??? ft Climbing (Google Maps has no clue)
This morning, I got up early, like two of the three cyclists in the hiker/biker campsite, and was set to hit the road early. But this was one of those sites with the bike repair setup and bike stand, so I took some time to detail and lube my chain and drive train. Just as I was getting ready to pull out, the third camper, a young guy named Vincent, from Montreal, came over to inquire about what I had been doing. He has had the same bike for years; has been piling on WD-40; and has never cleaned his chain or had a shop do it for him. So we put his bike on the stand. His chain and gears looked like they were covered with thick tar. I pulled out my cleaning patches and chain cleaner/lube, and we got to work on his bike. What a mess!
Just when I was ready to leave Vincent to finish the job, yet another cyclist pulled in–this one a John Denver look-alike with a classical guitar strapped across his back. He proceeded to tell Vincent that he wipes down and lubes his chain daily. Daily! Wow! I need to up my game on maintenance.
Today’s route covered three types of terrain: countryside with ranches and farms, tree-lined roads, and roads that followed the ocean. Can’t beat that.
The best part of my day was crossing over into California. I’m going to miss seeing all the recreational marijuana shops (Not!). When I was riding through Bandon, a couple of days ago, a couple of tourists who looked to be about my age, pulled over to ask me if I knew where they sell marijuana. I thought to myself that they must be on something to think I might even have the answer to that question.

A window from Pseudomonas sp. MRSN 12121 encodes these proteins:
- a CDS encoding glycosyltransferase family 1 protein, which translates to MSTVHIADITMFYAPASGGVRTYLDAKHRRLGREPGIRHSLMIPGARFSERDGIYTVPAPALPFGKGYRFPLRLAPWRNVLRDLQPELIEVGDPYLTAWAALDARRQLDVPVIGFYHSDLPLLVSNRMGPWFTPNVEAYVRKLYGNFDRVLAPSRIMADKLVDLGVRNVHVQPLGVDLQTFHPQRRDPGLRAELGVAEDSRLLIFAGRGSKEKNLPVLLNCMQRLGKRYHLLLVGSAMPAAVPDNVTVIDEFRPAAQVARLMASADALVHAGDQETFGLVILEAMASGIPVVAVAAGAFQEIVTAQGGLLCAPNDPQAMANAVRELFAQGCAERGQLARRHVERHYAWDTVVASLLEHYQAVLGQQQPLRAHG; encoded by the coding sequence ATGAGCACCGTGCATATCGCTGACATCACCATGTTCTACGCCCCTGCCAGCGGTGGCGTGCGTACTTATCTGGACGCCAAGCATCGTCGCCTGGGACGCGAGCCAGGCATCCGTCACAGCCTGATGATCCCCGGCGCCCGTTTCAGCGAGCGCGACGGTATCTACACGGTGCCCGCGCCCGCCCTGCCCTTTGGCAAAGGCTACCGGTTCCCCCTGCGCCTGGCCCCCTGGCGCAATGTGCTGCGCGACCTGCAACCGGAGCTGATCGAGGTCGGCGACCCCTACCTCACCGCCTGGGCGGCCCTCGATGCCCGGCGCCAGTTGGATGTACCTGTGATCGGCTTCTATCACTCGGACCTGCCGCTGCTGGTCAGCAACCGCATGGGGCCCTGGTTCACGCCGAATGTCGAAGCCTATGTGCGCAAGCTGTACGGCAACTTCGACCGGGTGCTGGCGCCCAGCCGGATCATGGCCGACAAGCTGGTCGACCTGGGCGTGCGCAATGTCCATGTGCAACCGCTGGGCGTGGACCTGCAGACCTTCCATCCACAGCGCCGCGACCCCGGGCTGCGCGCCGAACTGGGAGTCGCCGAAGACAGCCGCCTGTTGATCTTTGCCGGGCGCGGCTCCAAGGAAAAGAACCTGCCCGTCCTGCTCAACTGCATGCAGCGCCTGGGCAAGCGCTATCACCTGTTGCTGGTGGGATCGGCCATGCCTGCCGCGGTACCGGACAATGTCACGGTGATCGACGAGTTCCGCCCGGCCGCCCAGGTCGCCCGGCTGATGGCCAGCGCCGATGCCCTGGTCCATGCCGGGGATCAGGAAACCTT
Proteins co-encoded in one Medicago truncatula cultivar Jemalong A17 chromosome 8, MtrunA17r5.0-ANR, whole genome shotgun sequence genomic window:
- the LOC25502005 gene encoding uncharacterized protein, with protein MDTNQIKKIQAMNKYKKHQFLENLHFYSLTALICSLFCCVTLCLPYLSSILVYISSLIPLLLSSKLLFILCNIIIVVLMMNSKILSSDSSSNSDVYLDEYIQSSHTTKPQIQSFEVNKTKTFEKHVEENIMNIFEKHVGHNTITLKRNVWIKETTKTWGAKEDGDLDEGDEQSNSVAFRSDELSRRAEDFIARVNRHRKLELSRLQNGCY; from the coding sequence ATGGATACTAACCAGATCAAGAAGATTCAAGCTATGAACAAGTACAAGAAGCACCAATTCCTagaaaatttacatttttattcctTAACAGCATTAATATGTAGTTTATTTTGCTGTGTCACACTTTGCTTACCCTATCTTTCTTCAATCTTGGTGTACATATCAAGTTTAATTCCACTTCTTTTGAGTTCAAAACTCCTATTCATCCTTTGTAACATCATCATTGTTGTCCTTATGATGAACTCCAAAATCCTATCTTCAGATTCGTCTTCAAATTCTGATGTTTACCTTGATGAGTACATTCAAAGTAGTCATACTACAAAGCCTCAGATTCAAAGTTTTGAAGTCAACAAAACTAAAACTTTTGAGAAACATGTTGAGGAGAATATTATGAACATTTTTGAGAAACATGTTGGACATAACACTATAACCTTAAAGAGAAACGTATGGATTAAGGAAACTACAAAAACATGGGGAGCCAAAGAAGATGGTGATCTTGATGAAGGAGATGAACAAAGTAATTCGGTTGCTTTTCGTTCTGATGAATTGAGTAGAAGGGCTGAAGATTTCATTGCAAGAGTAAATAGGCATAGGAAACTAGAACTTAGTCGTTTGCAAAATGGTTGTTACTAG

I’m going to miss Oregon. Hopefully, I will come back soon. What’s the plan, Dale?
And what’s the first thing you come to when you’re heading south along the coast of California? Redwoods, and tourist attractions.
Going off route to check out Smith River, which is supposedly the Lily Capital of the World, I saw a lot of fields, but no lilies.
And just down the road from Smith River is the Pelican Bay State Prison. A lovely spot. I’m guessing the people who live in manufactured homes in all the nearby small towns work there.
Passing through the town of Fort Dick, I saw no sign of a military installation. Just more manufactured homes.
In Crescent City, the route took me by an animal rescue location with this beautiful mural. It turns out that the people on the mural are volunteers, their children or their grandchildren, and the dogs are all former rescue animals.
In Crescent City the route went way off Highway 101 to follow the beach on the west and south side of town. I contemplated staying on the highway, but went with the longer route, which was a great decision. The beach was amazing, with rock formations, birds, cool beach houses, cool beach mansions, etc. I stopped over and over again, to take in the scenery, and believe me, an iPhone camera cannot do it justice.
The Battery Point Lighthouse is just off the shore of Crescent City. Commissioned in 1856, it is only accessibly during low tide. The rest of the time, it is on an island, its configuration when I rode by.
Did I mention that there were some heavy duty climbs on today’s route. I have no idea how long they were or what the grade was, but the longest was a real killer. I thought it was over when I reached this sign, but I was wrong.
Eventually, the road leveled out, and a while later, this was the beginning of about six miles of steep downhill. I LOVE steep downhill. It’s my specialty.
Then I rolled into this tourist attraction. Did you know that Paul Bunyan had a blue ox named Babe? I didn’t. Check out the chest hair on Paul Bunyan, and check out how big he is compared to itty bitty little me.
On my way to my rest stop, for the night, I passed through the Yurok Indian Reservation and took in yet another breathtaking ocean sunset.
My digs for the night are the floor of the rec room of an RV park that offered free laundry and wifi. It’s owned by a retired marine and his retired navy wife. So I get another holiday from setting up my tent, crawling around on the ground, and dealing with insects.